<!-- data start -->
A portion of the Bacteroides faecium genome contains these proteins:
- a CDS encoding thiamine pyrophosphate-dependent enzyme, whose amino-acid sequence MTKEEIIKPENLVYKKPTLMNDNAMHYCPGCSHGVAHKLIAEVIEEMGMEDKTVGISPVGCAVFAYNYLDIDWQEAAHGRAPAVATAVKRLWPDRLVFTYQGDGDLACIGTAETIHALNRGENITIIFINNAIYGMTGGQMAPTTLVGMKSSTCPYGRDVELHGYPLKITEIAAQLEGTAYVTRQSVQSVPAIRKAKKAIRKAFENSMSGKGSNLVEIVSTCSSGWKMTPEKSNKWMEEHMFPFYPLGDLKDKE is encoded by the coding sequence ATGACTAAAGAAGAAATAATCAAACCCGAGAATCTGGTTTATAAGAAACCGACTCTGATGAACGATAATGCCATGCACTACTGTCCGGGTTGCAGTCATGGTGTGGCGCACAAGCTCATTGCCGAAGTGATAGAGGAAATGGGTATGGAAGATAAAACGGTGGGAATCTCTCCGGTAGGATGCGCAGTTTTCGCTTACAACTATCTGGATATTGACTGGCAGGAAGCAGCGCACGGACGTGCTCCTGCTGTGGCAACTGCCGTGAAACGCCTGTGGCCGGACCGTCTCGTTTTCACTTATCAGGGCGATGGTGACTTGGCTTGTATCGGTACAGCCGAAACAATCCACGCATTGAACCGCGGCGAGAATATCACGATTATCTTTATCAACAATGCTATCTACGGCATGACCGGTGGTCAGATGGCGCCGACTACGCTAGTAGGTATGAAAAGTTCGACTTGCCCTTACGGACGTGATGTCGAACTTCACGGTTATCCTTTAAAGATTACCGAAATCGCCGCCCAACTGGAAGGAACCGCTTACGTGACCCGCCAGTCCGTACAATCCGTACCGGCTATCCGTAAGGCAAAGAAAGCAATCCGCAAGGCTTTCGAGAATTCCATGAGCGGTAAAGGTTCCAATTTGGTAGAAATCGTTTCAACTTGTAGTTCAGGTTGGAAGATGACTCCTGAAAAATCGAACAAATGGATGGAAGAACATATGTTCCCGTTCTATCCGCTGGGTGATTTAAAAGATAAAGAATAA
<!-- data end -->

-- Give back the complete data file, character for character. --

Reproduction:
A portion of the Bacteroides faecium genome contains these proteins:
- a CDS encoding thiamine pyrophosphate-dependent enzyme, whose amino-acid sequence MTKEEIIKPENLVYKKPTLMNDNAMHYCPGCSHGVAHKLIAEVIEEMGMEDKTVGISPVGCAVFAYNYLDIDWQEAAHGRAPAVATAVKRLWPDRLVFTYQGDGDLACIGTAETIHALNRGENITIIFINNAIYGMTGGQMAPTTLVGMKSSTCPYGRDVELHGYPLKITEIAAQLEGTAYVTRQSVQSVPAIRKAKKAIRKAFENSMSGKGSNLVEIVSTCSSGWKMTPEKSNKWMEEHMFPFYPLGDLKDKE is encoded by the coding sequence ATGACTAAAGAAGAAATAATCAAACCCGAGAATCTGGTTTATAAGAAACCGACTCTGATGAACGATAATGCCATGCACTACTGTCCGGGTTGCAGTCATGGTGTGGCGCACAAGCTCATTGCCGAAGTGATAGAGGAAATGGGTATGGAAGATAAAACGGTGGGAATCTCTCCGGTAGGATGCGCAGTTTTCGCTTACAACTATCTGGATATTGACTGGCAGGAAGCAGCGCACGGACGTGCTCCTGCTGTGGCAACTGCCGTGAAACGCCTGTGGCCGGACCGTCTCGTTTTCACTTATCAGGGCGATGGTGACTTGGCTTGTATCGGTACAGCCGAAACAATCCACGCATTGAACCGCGGCGAGAATATCACGATTATCTTTATCAACAATGCTATCTACGGCATGACCGGTGGTCAGATGGCGCCGACTACGCTAGTAGGTATGAAAAGTTCGACTTGCCCTTACGGACGTGATGTCGAACTTCACGGTTATCCTTTAAAGATTACCGAAATCGCCGCCCAACTGGAAGGAACCGCTTACGTGACCCGCCAGTCCGTACAATCCGTACCGGCTATCCGTAAGGCAAAGAAAGCAATCCGCAAGGCTTTCGAGAATTCCATGAGCGGTAAAGGTTCCAATTTGGTAGAAATCGTTTCAACTTGTAGTTCAGGTTGGAAGATGACTCCTGAAAAATCGAACAAATGGATGGAAGAACATATGTTCCCGTTCTATCCGCTGGGTGATTTAAAAGATAAAGAATAA